+ Inappropriate use of words
Although I appreciate David Conway’s thorough reporting in his July 18 “Preliminary city millage rate rises” article, I am disturbed by Sarasota Mayor Shannon Snyder’s characterization of public information officers as “spin doctors.”
In remarks made during the July 17 City Commission meeting regarding the reallocation of a public information officer between departments, Snyder is reported to have said, “If we’re sitting here talking about adding spin doctors, the question isn’t whether we’re going to go broke — it’s how fast.” Not only is his characterization demeaning to public relations professionals, it reinforces the mistaken negative stereotype that public relations’ role is simply to “spin” bad news (in this case, the city’s budget woes).
As a veteran public relations professional who also has worked in several universities educating future practitioners, I know the value effective public relations professionals bring to the organizations they serve.
Although the “spin doctor” term is sometimes used by individuals less familiar with the profession, I would not expect our public officials to use it and certainly not in such a public way.
Several years ago, the Public Relations Society of America (the national accrediting body for the profession) undertook an exhaustive effort to redefine public relations in a manner consistent with how it is currently practiced. When we consider the profession and the role its members play, let’s keep this definition in mind: “Public relations is a strategic communications process that builds mutually beneficial relationships between organizations and their publics.”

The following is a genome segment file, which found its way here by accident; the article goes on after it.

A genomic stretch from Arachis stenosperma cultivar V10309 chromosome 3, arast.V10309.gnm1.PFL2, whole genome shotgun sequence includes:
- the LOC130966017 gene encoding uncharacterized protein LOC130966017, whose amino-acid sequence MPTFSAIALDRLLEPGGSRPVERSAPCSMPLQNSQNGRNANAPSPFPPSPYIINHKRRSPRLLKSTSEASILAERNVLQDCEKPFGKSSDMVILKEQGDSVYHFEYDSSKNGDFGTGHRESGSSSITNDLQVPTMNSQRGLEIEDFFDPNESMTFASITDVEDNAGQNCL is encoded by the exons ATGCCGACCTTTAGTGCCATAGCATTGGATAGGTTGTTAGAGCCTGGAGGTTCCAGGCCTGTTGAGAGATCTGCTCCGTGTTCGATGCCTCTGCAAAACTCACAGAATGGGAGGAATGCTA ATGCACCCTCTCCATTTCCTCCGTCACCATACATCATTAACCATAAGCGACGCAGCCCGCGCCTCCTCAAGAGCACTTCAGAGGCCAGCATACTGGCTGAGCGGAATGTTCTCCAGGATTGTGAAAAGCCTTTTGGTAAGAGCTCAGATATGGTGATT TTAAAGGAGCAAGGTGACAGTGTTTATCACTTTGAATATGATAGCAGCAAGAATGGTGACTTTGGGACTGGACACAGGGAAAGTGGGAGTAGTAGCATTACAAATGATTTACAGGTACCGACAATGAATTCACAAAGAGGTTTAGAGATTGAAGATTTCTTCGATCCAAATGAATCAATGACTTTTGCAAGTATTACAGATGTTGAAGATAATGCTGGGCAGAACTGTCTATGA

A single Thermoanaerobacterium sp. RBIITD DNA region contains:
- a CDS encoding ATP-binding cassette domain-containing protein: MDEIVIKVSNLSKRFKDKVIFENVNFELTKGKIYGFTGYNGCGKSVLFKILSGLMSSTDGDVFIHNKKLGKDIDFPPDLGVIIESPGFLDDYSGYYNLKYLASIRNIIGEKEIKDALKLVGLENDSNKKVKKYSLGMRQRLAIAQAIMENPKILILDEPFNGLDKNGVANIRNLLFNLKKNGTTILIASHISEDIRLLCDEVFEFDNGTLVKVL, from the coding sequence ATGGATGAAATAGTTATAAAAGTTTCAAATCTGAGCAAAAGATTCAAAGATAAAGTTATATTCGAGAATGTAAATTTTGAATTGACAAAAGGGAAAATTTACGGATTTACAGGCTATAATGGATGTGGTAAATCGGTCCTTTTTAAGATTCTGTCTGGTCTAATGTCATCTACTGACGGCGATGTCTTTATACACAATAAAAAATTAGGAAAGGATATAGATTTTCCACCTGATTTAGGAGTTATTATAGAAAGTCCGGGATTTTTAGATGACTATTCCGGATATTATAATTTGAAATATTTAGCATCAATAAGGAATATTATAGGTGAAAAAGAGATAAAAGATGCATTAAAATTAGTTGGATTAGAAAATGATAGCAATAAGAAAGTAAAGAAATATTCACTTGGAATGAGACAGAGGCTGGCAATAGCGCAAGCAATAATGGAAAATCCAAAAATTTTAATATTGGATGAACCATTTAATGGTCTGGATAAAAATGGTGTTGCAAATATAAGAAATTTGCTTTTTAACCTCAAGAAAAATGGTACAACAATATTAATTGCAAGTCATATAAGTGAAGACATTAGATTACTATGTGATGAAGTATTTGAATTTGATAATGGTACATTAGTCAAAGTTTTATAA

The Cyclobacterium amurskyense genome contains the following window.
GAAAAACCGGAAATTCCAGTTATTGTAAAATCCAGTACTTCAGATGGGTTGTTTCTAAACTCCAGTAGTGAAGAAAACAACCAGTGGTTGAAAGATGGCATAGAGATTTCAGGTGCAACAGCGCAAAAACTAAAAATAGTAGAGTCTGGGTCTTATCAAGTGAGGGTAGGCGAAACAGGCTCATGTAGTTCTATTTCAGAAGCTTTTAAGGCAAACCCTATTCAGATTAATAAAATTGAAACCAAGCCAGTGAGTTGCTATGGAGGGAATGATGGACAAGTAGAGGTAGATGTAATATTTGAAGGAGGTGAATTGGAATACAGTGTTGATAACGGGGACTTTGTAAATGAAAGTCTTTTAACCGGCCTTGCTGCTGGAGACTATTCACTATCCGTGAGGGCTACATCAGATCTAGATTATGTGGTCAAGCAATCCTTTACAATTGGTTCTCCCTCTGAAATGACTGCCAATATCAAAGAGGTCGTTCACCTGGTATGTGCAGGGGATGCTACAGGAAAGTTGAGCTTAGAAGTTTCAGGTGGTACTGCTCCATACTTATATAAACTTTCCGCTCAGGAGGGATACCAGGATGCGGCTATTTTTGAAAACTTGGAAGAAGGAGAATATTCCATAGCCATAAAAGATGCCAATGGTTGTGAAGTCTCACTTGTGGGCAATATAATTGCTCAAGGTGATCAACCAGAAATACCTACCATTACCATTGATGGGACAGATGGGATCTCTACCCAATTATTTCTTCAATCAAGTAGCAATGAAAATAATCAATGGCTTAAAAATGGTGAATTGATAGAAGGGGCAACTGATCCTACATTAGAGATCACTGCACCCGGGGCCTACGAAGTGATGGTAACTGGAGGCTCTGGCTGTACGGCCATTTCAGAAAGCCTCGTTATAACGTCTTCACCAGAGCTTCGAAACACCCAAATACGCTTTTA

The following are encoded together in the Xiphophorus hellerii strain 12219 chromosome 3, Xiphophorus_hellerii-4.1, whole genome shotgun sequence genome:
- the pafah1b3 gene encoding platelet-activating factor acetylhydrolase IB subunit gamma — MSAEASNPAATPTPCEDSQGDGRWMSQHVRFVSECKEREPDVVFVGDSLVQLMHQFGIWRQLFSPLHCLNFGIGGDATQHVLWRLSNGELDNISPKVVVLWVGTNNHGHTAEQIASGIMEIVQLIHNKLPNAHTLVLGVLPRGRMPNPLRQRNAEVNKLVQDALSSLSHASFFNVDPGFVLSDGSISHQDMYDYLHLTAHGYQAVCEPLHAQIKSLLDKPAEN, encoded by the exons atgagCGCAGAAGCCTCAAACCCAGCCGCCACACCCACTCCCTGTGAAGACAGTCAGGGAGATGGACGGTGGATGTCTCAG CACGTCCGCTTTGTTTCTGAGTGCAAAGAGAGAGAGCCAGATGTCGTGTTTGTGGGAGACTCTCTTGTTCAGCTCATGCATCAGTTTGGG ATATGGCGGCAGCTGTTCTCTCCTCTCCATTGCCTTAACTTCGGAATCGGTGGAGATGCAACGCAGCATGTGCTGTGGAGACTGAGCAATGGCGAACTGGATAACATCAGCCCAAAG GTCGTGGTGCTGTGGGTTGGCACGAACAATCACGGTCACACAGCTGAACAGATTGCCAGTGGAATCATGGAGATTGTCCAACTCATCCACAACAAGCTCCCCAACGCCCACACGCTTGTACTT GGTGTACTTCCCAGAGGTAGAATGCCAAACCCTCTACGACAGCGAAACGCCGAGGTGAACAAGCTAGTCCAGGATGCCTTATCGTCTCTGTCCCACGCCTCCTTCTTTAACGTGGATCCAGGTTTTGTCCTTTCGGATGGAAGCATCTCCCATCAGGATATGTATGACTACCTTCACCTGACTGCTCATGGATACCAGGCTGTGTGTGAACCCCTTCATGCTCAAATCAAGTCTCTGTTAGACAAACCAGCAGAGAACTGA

Hundreds of public relations professionals work tirelessly every day in our area corporations, small businesses and not-for-profit organizations, and we all benefit from their collective efforts.
+ Hiding in plain sight
I read, with interest, the article on the red-light cameras in Sarasota. I saw that the intersection of Tamiami Trail and University Parkway had, by far, the most violations. Here is one reason: As you drive north on Tamiami Trail, several tree branches completely block the left-turn signal. A friend of mine, who I know is a careful driver, got a ticket here for turning left without stopping. She had no memory of this, so, obviously she did not knowingly turn left on a red light. But on the video you can watch, she clearly went left without even slowing down. On the video, you can see that there was no southbound traffic coming on U.S. 41 and the straight ahead light was green. My friend proceeded to turn left because she never saw there was a signal for left turns only. I think that everyone who was cited for this violation might be entitled to get his or her money back.